There were a few essays that went out with the early Other News as a freestanding item. You can read these by clicking below.

Essays.

The Soup Designer`s Handbook.

The Soup Designer`s Handbook.

London Journey - a trip from Docklands through Beckenham and back to Docklands.

Friday Woodworkers.

(Friday Woodworkers are suffering a temporary break due to some of the episodes not having been fully edited at the time of writing. It may take some timne to fix this problem.

Episode 17.

(These articles were written in 1988, and were my first attempt at writing. Some people when shown these fell about laughing, some smiled faintly - and some yawned. I thought I was going to write a technical book, but it soon became apparent that I was much more interested in the people than the technology - and that is the main reason there are no drawings - although it might be rather good to do a couple of caricatures sometime.)

Index of Friday Woodorker articles (and a means of access).

Index of earlier issues.

Gabriele Gad on alternative therapy.

A READER COMPLAINED that it was not possible to go back more than 6 articles in Gabriele`s area. Regrettably this is because there is no index, and I have not the time to organise one yet. However, for those determined enough to find the early ones, they should be accessible by going to an early Other News and clicking through from it. This will not be fast, but I think will do the job. They started about November 1997 I think.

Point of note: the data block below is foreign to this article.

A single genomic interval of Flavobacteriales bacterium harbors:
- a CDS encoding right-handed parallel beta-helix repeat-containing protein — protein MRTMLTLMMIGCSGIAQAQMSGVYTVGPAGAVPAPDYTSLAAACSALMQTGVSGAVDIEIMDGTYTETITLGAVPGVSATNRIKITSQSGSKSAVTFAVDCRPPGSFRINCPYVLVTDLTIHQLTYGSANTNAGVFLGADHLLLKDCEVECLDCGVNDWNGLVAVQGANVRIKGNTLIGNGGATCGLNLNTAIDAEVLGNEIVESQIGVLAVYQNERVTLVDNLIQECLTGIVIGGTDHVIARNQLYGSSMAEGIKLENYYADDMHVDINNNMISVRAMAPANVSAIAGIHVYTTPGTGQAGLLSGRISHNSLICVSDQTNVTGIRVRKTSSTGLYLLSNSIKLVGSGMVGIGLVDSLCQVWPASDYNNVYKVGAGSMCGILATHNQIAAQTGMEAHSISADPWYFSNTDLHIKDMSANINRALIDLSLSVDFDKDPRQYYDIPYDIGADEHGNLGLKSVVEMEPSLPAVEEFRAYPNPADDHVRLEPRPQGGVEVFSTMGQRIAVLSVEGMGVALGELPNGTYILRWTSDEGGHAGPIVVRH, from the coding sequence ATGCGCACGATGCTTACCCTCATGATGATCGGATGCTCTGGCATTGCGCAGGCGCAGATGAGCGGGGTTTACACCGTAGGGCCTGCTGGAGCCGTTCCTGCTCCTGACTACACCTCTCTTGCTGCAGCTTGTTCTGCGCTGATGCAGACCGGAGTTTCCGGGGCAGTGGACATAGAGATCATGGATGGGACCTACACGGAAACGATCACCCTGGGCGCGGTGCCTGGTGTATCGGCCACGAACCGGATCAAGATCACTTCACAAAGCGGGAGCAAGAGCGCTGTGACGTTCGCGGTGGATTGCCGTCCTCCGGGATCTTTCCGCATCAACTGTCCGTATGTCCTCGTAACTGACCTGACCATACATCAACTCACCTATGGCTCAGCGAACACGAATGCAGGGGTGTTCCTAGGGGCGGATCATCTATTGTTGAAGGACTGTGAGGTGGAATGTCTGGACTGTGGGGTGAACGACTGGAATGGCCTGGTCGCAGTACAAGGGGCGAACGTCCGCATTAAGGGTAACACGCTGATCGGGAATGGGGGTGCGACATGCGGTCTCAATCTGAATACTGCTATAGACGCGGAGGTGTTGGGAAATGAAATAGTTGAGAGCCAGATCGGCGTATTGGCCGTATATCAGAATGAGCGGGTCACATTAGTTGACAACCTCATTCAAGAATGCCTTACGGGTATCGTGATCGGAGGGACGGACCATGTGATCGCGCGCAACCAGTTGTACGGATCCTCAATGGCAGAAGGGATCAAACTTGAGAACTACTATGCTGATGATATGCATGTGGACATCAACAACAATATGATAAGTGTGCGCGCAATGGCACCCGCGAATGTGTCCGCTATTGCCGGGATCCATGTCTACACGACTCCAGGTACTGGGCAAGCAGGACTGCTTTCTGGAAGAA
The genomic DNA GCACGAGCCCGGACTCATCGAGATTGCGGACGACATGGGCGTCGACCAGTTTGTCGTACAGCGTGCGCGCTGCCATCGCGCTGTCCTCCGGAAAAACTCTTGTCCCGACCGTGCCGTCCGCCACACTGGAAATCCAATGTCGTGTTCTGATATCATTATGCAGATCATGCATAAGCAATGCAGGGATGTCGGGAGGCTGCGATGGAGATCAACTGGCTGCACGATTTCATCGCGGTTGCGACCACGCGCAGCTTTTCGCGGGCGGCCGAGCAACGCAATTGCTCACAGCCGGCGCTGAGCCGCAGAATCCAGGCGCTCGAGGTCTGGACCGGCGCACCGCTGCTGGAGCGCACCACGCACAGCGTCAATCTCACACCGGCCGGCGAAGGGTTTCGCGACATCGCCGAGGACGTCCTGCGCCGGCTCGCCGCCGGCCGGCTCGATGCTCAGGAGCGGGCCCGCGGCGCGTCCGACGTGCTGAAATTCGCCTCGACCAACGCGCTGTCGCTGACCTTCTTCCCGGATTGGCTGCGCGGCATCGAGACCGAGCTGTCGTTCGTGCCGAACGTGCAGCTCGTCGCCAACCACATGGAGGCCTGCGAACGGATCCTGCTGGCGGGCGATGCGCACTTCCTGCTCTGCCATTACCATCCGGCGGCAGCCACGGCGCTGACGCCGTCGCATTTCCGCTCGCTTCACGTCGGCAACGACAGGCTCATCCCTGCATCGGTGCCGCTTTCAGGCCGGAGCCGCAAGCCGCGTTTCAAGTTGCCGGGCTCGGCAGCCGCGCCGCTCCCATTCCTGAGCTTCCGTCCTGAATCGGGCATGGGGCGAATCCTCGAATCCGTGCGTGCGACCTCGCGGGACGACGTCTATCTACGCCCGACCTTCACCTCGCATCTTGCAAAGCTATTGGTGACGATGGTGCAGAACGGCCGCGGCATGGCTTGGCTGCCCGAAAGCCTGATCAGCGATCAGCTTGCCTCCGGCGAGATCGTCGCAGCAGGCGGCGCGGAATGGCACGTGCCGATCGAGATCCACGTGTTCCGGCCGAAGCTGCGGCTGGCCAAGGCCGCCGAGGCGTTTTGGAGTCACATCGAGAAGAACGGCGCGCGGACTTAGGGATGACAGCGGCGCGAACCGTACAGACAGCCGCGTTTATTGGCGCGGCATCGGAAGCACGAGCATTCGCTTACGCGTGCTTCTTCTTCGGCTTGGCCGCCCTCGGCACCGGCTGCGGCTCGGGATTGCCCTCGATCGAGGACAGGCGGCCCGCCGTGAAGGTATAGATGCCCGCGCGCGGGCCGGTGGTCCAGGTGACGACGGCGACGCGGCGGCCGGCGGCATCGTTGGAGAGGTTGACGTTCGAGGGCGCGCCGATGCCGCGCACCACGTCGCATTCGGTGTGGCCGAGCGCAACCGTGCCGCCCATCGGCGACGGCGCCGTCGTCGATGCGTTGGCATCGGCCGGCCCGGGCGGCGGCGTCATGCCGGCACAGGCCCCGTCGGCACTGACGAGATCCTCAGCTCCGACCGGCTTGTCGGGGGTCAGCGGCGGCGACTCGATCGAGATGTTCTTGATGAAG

editor@othernews.co.uk

Cartoons and graphics.

drawings click here.

sheet music click here.

Consumers.

LEXMARK 3200 PRINTER.

In an earlier issue I told you about my feelings regarding Tempo retailers and the Lexmark 3200 printer I bought from them.

The Lexmark 3200 printer I got from Tempo must surely be the most uneconomical printer I could possibly have bought. The black cartridge only does about 250 pages of ordinary type - for 28! That makes each sheet cost 11.2 pence plus the cost of the paper and probably another 11.2 pence more if any colour is used! - ABOUT 22.4 PENCE A SHEET! Nearly a pound for every four sheets!

I wouldn`t recommend you to buy it - but also look at my earlier article for an idea of Tempo`s service.

Wanted

A person to help make up a subject index for the growing numbers of articles on The Other News From England. Email editor@othernews.co.uk

8- or more-track tape recorder. email pcj@gn.apc.org

All material on this site is copyright. Contact me if you want to use it. I am quite flexible. Educational non-profit use is free - but ask for permission and print an acknowledgement. If you can`t think what to print, put:

From The Other News From England. http://www.othernews.co.uk

Even better if you print the date of the article.

editor@othernews.co.uk

That`s all this week folks